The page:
In the late 1930s Jessica Powers from a farm in Wisconsin lived in New York, pursuing a career in writing. She tells how she sat on a New York park bench arguing with an editor for over two hours as to whether or not truth or beauty was the greater attribute in God. The editor sided with truth; she, with beauty. Several months before she died, she came to the conclusion perhaps both she and the editor were wrong. "In the end," she said, "all we have is the mercy of God. That is God’s greatest attribute." It is not surprising, then, that Jessica asked that her poem "The Mercy of God" be given prominence in her volume of selected poetry:
In the dark night of the soul and of the senses, Jessica held tenaciously to the faith conviction that God was present in her soul. To believe that God abides in the deepest recesses of our being when there is no vision or when we know that we are morally unworthy of God’s love is a supreme act of trust. In this poem Jessica Powers shares something of her heart.
It is not the prayer of high praise or lowly contrition, nor one of joyful thanksgiving or humble petition, but rather the simple prayer of a child. She feels no need for assurance for her senses or intellect; she is firmly convinced that God will not abandon her. Jessica Powers tasted the mystery of God’s immediacy and wrote of it often:
"I am copying down in a book from my heart’s archive
the day that I ceased to fear God with a shadowy fear.
Would you name it the day that I measured my column of virtue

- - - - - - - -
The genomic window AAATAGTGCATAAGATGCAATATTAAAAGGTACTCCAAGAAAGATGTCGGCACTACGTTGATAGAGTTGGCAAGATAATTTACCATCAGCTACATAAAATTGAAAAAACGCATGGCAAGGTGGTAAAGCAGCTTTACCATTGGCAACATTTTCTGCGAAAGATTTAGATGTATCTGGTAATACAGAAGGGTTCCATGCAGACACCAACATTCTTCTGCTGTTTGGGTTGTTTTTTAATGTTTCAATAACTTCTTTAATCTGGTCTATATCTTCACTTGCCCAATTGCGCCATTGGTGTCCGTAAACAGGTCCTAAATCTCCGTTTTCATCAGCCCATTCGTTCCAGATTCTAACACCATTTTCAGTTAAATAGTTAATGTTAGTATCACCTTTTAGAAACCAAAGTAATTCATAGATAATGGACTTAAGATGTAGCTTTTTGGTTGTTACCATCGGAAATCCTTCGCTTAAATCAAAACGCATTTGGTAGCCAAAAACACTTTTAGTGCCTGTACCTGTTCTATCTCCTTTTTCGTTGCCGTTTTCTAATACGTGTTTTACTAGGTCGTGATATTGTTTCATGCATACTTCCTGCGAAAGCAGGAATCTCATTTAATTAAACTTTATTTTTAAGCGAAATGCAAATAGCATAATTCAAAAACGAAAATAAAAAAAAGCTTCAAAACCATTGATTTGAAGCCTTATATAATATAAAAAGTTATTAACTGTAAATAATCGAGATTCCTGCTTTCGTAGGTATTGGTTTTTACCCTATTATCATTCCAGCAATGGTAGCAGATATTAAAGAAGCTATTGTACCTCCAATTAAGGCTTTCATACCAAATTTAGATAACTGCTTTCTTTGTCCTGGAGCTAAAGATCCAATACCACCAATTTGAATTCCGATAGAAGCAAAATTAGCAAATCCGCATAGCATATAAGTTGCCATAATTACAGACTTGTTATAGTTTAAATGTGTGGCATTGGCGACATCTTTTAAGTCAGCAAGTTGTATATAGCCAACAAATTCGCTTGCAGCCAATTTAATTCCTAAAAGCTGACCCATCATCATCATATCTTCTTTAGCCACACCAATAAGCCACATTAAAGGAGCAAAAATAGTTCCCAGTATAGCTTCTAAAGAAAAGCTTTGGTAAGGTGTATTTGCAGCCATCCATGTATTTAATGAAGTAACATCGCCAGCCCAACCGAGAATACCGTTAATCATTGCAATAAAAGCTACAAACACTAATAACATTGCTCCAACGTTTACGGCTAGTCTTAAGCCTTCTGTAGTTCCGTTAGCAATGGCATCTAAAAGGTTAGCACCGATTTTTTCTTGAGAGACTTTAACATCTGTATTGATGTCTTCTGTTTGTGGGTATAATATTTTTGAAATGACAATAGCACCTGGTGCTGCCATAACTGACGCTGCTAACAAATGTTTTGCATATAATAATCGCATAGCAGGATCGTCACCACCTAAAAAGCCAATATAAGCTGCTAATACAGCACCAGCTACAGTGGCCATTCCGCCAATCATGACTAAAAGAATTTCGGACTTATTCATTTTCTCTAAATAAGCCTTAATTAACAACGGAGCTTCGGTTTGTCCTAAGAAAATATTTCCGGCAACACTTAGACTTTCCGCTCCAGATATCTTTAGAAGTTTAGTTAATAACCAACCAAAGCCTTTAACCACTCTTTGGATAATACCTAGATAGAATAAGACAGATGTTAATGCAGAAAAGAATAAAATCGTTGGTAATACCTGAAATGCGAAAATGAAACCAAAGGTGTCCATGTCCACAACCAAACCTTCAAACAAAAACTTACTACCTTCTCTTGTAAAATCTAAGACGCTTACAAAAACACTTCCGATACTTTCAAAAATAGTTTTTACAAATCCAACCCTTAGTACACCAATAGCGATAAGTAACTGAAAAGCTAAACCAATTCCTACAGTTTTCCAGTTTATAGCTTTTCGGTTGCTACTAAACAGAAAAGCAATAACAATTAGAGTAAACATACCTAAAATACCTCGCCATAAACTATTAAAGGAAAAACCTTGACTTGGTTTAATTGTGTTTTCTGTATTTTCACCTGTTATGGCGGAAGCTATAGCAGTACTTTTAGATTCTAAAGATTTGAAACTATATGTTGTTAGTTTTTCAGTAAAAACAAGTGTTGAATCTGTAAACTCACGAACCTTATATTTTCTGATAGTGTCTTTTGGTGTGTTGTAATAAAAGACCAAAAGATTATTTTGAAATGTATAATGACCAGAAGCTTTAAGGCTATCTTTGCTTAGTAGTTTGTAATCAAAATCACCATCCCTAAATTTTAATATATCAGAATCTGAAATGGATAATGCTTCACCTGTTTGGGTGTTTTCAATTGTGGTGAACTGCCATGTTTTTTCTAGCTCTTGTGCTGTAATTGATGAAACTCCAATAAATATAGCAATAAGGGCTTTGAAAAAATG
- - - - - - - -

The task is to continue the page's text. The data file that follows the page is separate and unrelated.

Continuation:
and sighted through windows of merit a crown that was near?
Ah, no, it was rather the day I began to see truly
That I came forth from nothing and ever toward nothingness tend,
that the works of my hands are a foolishness wrought in the presence
of the worthiest king in a kingdom that never shall end.
I rose up from the acres of self that I tended with passion
and defended with flurries of pride:
"I walked out of myself and went into the woods of God’s mercy,
and here I abide.
"There is greenness and calmness and coolness, a soft leafy covering
from judgment of sun overhead,and the hush of His peace, and the moss of His mercy to tread.I have nought but my will seeking God; even love burning in me is a fragment of infinite loving and never my own.
"And I Fear God no more; I go forward to wander forever
in a wilderness of His infinite mercy alone."
Jessica Powers, a native of Wisconsin, was born in 1905 near Mauston. Following the death of her parents, she returned home to care for her siblings and the family farm after two one-year journeys. The first took her to Marquette University in Milwaukee as a student, the second to a job in Chicago. When her brothers and sisters were old enough to care for themselves, Jessica moved to New York in 1937 to pursue a career in writing. Her poems were published in a variety of magazines including Commonweal and America. Her first collected work of poems was published in book form in 1939.
Her literary and spiritual journey, based on themes of the nature she so closely observed and lived with on the family farm in central Wisconsin-along with her faith expedition through Scripture and into Carmelite spirituality-eventually led her to a new way of life. She responded to what she heard as an invitation from God to delve more deeply into the interior life. She became a Discalced Carmelite nun "and she reorients her poetic endeavors in an attempt to faithfully chronicle the inward journey this call entailed for her."3
In 1941 she entered the Carmelite community in Milwaukee, which moved a few years later to Pewaukee, Wisconsin. She became Sister Miriam of the Holy Spirit and eventually the superior of the community. She continued to write poetry, which was collected into several volumes, including a book of poetry for children. Jessica Powers died at the Carmelite monastery in August 1988.